Innovative Research Program
The Innovative Research Program is designed to stimulate a creative research environment within CIRES and to encourage synergy between disciplines and research colleagues. The intent is to support small research efforts that can quickly provide concept viability or rule out further consideration. The program encourages novel, unconventional or fundamental research that might otherwise be difficult to fund. Funded projects are inventive, sometimes opportunistic, and do not necessarily have an immediate practical application or guarantee of success. This program supports pilot or exploratory studies, which may provide rapid results. Activities are not tightly restricted and can range from instrument development, lab testing, and field observations to model development, evaluation, and application.
The 2022 IRP competition opens February 14, 2022. Applications will be due March 28, 2022. Submit your proposal online. You must have a CIRES login and password to access the online application.
January 2022 update: CIRES is instituting a "Rapid IRP" to provide funds for research activities that are time-sensitive and urgent. Potential CIRES proposers should see the email or reach out to the Associate Director for Science for more information.
2022-02-14 to 2022-03-28
Atmospheric Chemistry Program Seminar
Longer term aging of organic aerosol: photobleaching and chemical transformations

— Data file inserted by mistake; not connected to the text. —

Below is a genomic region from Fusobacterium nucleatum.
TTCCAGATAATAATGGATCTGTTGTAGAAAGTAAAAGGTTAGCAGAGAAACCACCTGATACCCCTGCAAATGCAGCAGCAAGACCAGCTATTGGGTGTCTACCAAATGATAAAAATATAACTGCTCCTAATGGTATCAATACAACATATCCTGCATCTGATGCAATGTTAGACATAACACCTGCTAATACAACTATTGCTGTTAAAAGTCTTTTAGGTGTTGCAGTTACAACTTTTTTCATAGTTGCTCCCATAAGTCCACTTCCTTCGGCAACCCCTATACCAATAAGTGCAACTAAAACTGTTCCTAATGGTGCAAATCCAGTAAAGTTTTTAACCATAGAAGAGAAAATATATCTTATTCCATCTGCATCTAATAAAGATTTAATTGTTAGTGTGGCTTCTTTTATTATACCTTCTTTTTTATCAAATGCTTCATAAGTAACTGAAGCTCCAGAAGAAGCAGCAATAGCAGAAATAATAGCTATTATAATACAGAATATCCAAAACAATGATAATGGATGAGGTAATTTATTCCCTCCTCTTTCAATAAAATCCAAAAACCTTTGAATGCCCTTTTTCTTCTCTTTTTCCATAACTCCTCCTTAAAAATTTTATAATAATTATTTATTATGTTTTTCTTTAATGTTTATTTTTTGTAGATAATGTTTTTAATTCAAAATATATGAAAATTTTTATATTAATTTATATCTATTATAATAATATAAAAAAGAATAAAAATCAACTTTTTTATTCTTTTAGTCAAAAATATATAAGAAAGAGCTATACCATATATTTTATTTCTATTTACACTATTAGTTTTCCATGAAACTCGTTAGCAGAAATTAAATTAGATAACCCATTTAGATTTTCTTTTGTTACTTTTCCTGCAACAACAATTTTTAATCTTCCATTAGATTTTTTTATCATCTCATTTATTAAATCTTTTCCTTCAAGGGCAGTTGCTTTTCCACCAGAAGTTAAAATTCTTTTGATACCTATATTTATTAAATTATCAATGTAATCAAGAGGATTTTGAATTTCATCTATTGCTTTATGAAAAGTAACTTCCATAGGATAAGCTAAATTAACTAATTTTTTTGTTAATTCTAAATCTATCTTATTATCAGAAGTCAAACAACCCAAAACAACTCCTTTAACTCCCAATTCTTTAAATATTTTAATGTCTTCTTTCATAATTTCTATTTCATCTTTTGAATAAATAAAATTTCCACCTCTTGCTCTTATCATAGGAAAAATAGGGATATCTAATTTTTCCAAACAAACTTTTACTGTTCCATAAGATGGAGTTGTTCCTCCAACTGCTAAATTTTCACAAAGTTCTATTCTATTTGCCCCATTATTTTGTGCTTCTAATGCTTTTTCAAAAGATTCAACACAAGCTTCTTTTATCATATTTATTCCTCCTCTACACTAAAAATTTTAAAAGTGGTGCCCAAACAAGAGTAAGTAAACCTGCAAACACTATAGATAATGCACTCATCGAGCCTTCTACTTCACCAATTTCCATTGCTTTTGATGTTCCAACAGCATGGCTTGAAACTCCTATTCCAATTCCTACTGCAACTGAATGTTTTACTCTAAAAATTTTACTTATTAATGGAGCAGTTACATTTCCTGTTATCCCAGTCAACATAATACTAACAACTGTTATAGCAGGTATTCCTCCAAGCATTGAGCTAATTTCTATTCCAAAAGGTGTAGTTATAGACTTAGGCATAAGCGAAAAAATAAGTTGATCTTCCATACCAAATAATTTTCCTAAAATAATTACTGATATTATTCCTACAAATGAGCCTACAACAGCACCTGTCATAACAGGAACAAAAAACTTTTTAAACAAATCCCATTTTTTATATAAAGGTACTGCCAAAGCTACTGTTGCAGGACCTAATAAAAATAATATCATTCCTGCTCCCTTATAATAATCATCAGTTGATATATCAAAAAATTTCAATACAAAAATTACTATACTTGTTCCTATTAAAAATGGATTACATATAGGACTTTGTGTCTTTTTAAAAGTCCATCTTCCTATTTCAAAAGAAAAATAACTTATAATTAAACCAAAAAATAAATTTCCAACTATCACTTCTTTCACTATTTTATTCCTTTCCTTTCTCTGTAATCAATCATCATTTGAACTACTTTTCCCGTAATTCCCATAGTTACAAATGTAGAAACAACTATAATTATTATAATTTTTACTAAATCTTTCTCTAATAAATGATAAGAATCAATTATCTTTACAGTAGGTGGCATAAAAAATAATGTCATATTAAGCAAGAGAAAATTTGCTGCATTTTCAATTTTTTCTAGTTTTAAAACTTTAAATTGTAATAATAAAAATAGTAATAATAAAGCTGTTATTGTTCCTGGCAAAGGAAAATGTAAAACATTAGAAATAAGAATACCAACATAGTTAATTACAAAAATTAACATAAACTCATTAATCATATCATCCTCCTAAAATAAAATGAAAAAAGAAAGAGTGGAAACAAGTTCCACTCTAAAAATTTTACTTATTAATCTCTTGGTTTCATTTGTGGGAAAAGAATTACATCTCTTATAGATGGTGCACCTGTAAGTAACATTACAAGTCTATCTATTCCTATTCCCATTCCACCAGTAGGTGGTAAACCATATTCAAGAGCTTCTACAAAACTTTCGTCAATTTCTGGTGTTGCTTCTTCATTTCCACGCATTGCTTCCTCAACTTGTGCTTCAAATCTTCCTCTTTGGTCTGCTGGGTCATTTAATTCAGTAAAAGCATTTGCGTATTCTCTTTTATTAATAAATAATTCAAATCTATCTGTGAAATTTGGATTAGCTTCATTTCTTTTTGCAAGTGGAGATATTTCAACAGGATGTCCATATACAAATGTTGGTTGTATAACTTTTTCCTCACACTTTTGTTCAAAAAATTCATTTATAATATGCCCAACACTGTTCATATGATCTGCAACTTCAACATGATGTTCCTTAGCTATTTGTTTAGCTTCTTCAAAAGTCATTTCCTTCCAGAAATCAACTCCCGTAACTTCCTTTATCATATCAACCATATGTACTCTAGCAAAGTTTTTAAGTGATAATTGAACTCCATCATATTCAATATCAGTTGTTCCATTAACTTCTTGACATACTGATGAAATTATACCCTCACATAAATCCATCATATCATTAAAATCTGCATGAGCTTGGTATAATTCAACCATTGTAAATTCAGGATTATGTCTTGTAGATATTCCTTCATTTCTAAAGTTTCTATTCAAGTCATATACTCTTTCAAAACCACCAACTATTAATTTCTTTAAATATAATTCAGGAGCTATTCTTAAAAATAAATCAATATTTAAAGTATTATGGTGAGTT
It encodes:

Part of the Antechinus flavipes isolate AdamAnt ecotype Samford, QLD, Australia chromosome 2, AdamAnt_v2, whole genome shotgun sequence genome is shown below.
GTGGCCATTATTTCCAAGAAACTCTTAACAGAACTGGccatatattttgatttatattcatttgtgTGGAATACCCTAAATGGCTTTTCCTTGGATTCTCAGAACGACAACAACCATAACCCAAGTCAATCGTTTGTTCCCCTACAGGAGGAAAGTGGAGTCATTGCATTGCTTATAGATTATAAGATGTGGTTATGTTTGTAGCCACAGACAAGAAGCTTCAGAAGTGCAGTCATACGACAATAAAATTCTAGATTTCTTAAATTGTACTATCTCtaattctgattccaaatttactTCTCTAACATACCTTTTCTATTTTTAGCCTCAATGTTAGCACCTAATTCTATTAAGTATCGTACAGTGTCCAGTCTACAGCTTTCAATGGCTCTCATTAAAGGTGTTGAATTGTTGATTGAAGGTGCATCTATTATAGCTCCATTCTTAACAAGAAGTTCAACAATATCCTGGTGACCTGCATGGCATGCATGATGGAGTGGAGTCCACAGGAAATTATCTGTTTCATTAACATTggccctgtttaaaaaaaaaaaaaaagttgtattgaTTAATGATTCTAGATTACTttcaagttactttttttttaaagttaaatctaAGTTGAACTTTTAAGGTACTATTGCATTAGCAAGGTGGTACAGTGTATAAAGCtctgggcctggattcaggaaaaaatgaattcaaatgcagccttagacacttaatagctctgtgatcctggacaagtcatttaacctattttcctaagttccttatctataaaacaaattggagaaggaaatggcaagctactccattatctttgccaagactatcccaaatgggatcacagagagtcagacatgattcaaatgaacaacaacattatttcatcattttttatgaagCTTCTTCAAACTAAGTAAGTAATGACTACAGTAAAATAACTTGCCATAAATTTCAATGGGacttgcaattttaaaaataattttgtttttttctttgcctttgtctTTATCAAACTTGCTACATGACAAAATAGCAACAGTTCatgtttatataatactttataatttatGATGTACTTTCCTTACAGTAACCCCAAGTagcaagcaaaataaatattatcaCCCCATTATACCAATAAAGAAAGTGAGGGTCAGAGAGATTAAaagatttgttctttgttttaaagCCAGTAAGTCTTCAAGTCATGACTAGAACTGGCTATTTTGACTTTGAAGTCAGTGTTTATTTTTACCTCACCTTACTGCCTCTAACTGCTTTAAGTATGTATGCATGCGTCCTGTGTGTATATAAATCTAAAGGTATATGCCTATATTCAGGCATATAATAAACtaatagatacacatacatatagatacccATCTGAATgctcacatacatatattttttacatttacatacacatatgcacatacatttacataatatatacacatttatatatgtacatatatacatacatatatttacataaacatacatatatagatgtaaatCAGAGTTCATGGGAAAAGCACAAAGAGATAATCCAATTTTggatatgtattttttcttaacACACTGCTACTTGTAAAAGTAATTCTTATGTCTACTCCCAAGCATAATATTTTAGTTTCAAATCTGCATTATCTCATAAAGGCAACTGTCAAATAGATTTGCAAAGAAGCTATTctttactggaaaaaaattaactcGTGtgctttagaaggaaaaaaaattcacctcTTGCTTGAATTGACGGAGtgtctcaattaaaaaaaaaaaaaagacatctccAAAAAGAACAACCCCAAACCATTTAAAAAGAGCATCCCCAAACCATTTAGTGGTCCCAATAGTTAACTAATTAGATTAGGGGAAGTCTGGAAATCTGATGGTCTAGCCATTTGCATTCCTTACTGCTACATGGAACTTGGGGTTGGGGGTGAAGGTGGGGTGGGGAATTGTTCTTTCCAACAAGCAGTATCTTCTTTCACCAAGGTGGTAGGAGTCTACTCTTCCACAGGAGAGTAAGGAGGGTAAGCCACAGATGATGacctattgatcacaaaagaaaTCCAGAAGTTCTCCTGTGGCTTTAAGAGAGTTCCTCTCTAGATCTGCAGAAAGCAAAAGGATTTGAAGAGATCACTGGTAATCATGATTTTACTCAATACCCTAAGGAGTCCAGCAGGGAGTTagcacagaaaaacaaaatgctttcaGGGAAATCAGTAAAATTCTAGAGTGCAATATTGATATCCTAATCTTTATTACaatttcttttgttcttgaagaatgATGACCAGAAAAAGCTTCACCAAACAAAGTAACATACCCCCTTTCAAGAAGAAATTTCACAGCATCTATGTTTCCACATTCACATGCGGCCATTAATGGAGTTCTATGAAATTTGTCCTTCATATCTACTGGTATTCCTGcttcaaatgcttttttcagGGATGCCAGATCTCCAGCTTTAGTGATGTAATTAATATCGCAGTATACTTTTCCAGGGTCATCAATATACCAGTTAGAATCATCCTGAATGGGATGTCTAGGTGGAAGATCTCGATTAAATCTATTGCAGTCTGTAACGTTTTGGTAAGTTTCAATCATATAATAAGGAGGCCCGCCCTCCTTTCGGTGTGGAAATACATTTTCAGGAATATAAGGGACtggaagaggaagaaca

"Organic aerosol particles can influence the climate through either directly absorbing or scattering solar radiation or by acting as nuclei for cloud droplets. Some aerosol particles are dominantly scattering while others contain organic molecules that can absorb solar radiation in the visible region, termed brown carbon (BrC). We still have large uncertainties in the magnitude of these climate effects and a better understanding of the removal rates for the particle mass and absorption properties (i.e. color) is needed. One removal process is photolysis, where absorption of solar radiation leads to fragmentation of the organic molecules and the loss of particle mass and/or color. However, the photolysis rates and the overall extent of mass that can be removed via direct photolysis in laboratory experiments does not match what is used in models and often differs from ambient measurements. In this talk, I will combine results from work in our lab looking at photolysis of biogenic secondary organic aerosol as well as BrC from biomass burning organic aerosol to evaluate gaps in our ability to predict the observed ambient removal rates. By probing complex mixtures from recent biomass burning experiments (e.g. FIREX samples), I will demonstrate that our current measured rates in the laboratory are overestimated and that a slower photolysis rate, as well as a potential gas-phase oxidation rate, should be used to predict the role of photolysis on organic aerosol lifetime in the atmosphere."